Commodore Perry, to whom the same identical order was issued through the Navy Department, and with whom I had a conversation on the subject, did not see, in it anything at all extraordinary. This, however, may have been caused by his being less habitually vigilant of, or less gifted with discernment in regard to, the honor of his branch of the public service. Or, perhaps, this want of penetration on his part may be attributable to his not having equal reason for believing his own personal consequence to be so excessive, and the influence of the Secretary of the Navy to be so overwhelming, that for the mere sake of affording indulgence to the personal envy and malevolence of the latter, in the very vilest shape in which these base passions can manifest themselves, a most important measure of the government (belonging obviously to the branch of public duties appertaining to the Department of State, and having no reference to the functions of the War Department) was deliberately planned and decided upon, and a confidential diplomatic agent despatched post haste from Washington, with a communication for the Mexican government.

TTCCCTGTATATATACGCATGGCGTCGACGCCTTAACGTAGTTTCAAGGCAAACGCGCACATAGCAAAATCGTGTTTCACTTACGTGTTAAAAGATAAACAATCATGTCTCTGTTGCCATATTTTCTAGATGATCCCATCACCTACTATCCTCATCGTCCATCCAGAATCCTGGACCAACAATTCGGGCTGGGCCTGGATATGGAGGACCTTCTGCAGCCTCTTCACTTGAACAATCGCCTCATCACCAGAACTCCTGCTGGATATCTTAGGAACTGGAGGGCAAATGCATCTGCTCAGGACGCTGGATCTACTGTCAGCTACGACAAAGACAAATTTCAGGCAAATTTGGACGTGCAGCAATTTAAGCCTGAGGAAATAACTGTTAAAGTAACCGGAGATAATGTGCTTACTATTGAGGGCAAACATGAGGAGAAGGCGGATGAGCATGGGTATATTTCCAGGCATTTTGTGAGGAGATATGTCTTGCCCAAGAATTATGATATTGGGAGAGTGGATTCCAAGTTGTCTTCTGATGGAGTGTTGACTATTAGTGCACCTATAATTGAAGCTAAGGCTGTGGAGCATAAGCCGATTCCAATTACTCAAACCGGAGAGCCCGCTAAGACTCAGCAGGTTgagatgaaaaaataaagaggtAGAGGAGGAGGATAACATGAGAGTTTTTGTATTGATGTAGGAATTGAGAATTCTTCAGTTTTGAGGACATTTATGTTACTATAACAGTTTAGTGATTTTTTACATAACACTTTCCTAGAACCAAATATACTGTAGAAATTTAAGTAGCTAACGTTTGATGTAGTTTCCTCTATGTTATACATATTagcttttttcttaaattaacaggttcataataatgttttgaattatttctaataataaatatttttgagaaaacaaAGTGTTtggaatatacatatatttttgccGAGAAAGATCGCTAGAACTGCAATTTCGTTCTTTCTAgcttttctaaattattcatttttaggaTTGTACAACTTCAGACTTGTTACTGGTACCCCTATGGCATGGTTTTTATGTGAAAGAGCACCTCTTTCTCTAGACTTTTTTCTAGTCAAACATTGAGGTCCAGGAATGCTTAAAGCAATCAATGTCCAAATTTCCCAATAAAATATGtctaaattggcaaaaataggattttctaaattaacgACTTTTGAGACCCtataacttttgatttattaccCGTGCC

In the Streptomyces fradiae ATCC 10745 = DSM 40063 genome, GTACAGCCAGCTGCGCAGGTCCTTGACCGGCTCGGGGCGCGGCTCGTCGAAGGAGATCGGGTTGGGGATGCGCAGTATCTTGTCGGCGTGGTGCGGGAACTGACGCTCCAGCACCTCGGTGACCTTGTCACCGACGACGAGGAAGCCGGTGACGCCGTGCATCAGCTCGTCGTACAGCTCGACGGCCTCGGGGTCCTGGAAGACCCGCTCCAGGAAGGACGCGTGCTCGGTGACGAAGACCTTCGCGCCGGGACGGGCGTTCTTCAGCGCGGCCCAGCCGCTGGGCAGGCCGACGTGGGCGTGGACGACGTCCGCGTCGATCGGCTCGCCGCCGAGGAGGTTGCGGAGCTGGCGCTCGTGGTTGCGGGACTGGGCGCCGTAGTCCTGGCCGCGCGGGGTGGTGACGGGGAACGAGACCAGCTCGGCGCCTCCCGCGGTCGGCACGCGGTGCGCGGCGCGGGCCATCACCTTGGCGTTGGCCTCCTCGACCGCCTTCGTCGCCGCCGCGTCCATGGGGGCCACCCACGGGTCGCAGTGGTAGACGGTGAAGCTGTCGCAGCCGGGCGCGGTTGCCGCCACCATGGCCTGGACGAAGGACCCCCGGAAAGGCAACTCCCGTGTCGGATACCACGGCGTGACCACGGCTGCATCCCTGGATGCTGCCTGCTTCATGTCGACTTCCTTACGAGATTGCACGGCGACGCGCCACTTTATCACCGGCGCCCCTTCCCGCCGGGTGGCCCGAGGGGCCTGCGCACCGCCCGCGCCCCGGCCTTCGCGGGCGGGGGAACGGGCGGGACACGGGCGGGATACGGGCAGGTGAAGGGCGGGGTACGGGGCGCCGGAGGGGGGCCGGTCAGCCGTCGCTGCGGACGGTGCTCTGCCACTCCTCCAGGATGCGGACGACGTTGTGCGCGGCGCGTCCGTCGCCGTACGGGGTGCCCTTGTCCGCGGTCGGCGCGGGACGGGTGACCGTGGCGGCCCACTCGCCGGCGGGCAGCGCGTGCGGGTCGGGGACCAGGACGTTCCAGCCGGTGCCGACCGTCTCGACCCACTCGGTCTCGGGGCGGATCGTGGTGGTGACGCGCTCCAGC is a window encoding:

Thus much in regard to the author of the degradation supposed by you to be involved in this order. With respect to the degradation itself, and the imagined necessity of your deferring to me on ca military question," the following passage in my instructions (instructions which, in making the full explanation referred to in my.first letter, it was my intention to submit for your perusal) will suffice. It shows that "the question of continuing or discontinuing hostilities," so far from having been in any manner committed to my discretion, is one which the President, in the discharge of the duty which he owes to our country, has judged proper to reserve entirely to the chief executive authority of our government: “If the contingency shall occur, on the happening of which as provided by the third article of the proposed treaty, hostilities are required to be suspended, you will, without delay, communicate this fact, to the commanders of our land and naval forces, respectively, the Secretaries of War and of the Navy having already issued orders to them for the suspension of hostilities, upon the receipt of such notice from yourself.”